Among the populations of the origins, the most relevant and the most recent is undoubtedly that of the Bruzi, a people similar to the Lucani, of whom they were slaves. But the sources do not agree perfectly.
For Strabo, they could have been both settlers and descendants of the Lucanians, while for Diodorus Siculus the Bruzi were “a multitude of men of various origins, mostly runaway servants”.
They settled in the interior of the central-northern part of the region, after detaching themselves from the Lucanians towards the middle of the fourth century BC, constituting a confederation, based in Consentia, today’s Cosenza. Other villages of some importance were Aufugum, Argentanum, Bergae, Besidiae, Ocriculum, Lymphaeum.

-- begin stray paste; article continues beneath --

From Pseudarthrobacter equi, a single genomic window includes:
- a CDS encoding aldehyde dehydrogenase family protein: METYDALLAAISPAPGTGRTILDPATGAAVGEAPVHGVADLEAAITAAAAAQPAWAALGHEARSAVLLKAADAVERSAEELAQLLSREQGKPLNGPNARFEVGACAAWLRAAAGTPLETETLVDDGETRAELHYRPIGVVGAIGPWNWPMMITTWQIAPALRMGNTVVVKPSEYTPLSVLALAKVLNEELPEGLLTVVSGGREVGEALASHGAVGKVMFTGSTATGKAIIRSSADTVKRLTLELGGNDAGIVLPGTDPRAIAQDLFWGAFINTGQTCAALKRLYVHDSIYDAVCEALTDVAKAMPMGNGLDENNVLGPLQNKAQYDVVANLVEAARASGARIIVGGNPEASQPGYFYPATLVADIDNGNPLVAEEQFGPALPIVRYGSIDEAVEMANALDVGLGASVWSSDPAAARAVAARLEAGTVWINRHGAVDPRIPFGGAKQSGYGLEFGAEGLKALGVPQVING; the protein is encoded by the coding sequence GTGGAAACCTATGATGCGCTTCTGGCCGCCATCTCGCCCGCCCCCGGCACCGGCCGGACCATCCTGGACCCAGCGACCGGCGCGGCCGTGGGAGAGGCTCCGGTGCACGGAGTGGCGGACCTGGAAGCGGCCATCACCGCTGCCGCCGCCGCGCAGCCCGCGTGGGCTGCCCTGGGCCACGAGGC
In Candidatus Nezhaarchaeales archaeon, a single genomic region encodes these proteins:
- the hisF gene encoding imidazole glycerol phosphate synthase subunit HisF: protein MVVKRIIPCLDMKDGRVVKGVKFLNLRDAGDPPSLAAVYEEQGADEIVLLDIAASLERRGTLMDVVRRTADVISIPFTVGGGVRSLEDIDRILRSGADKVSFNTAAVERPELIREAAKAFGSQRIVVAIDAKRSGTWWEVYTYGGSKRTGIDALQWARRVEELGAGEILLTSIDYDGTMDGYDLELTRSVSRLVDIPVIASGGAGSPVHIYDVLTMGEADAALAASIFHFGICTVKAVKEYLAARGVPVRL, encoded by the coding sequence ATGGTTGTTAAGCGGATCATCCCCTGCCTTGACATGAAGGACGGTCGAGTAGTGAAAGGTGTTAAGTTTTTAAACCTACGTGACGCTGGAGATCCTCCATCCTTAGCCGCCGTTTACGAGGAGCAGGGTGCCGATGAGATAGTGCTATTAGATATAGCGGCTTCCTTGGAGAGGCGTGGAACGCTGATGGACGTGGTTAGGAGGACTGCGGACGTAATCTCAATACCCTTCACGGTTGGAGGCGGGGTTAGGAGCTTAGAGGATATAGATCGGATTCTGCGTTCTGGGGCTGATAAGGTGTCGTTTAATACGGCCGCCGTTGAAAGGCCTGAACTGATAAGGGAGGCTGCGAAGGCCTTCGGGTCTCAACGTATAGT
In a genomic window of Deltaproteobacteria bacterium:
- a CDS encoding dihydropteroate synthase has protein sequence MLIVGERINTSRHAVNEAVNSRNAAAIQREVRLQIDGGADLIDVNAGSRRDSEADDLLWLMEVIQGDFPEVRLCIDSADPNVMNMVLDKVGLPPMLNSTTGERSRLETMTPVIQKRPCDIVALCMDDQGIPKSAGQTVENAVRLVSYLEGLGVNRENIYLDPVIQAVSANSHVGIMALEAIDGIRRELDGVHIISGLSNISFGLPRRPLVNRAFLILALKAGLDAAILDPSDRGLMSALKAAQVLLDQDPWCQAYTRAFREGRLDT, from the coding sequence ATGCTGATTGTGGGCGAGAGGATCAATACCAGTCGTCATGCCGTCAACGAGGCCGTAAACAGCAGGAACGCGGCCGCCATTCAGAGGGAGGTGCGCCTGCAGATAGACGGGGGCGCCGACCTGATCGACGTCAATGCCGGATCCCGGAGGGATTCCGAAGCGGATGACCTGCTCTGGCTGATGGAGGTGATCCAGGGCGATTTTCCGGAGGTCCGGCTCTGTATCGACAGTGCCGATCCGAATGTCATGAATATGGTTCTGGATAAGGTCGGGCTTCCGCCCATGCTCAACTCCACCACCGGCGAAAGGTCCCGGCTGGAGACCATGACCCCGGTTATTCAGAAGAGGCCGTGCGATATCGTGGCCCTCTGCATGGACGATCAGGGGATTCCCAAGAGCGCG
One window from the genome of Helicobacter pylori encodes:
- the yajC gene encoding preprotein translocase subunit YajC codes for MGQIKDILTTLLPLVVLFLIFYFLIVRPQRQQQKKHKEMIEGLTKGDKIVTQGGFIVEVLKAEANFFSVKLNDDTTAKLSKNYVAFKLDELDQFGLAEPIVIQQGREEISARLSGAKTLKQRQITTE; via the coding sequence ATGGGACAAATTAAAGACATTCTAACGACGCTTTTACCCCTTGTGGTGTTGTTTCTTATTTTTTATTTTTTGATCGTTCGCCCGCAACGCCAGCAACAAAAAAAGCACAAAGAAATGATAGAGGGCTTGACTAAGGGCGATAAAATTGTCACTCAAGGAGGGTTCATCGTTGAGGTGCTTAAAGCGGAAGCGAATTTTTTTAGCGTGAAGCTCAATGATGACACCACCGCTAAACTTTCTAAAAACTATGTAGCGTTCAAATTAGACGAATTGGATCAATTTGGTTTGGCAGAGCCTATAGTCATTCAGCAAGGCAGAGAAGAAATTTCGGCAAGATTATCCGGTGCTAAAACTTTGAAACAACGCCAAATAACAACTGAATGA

Given the origins, the Bruzi, accustomed to clashes and violence, excelled in the art of war and were able to demonstrate it both with the other indigenous peoples, on whom they soon prevailed, and running into the Western Greeks, who in the meantime they were settled in the region creating a splendid and unrepeatable civilization.
Never involved, if only marginally, by the refined civilization of Magna Graecia, did they strenuously oppose the Romans.